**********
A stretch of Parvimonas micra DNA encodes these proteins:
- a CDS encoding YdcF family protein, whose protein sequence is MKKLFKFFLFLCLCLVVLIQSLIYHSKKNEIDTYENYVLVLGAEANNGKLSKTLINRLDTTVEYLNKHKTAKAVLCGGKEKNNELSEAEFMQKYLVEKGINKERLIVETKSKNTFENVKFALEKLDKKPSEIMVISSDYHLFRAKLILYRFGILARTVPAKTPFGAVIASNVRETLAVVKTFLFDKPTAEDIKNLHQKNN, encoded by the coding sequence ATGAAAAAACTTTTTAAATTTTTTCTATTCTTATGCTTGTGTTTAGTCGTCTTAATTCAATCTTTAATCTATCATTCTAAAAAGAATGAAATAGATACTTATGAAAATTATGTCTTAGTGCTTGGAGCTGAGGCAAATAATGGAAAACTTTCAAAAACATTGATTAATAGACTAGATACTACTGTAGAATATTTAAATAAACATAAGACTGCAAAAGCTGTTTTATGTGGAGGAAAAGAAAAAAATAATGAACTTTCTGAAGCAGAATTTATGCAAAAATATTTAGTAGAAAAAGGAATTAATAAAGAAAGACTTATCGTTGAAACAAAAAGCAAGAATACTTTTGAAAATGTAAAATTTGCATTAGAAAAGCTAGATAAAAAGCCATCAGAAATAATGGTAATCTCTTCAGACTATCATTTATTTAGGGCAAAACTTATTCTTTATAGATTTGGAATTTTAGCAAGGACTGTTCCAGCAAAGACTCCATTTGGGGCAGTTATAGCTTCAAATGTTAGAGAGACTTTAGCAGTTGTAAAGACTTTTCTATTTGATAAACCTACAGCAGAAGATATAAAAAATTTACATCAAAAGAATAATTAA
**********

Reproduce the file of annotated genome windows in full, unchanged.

A stretch of Parvimonas micra DNA encodes these proteins:
- a CDS encoding YdcF family protein, whose protein sequence is MKKLFKFFLFLCLCLVVLIQSLIYHSKKNEIDTYENYVLVLGAEANNGKLSKTLINRLDTTVEYLNKHKTAKAVLCGGKEKNNELSEAEFMQKYLVEKGINKERLIVETKSKNTFENVKFALEKLDKKPSEIMVISSDYHLFRAKLILYRFGILARTVPAKTPFGAVIASNVRETLAVVKTFLFDKPTAEDIKNLHQKNN, encoded by the coding sequence ATGAAAAAACTTTTTAAATTTTTTCTATTCTTATGCTTGTGTTTAGTCGTCTTAATTCAATCTTTAATCTATCATTCTAAAAAGAATGAAATAGATACTTATGAAAATTATGTCTTAGTGCTTGGAGCTGAGGCAAATAATGGAAAACTTTCAAAAACATTGATTAATAGACTAGATACTACTGTAGAATATTTAAATAAACATAAGACTGCAAAAGCTGTTTTATGTGGAGGAAAAGAAAAAAATAATGAACTTTCTGAAGCAGAATTTATGCAAAAATATTTAGTAGAAAAAGGAATTAATAAAGAAAGACTTATCGTTGAAACAAAAAGCAAGAATACTTTTGAAAATGTAAAATTTGCATTAGAAAAGCTAGATAAAAAGCCATCAGAAATAATGGTAATCTCTTCAGACTATCATTTATTTAGGGCAAAACTTATTCTTTATAGATTTGGAATTTTAGCAAGGACTGTTCCAGCAAAGACTCCATTTGGGGCAGTTATAGCTTCAAATGTTAGAGAGACTTTAGCAGTTGTAAAGACTTTTCTATTTGATAAACCTACAGCAGAAGATATAAAAAATTTACATCAAAAGAATAATTAA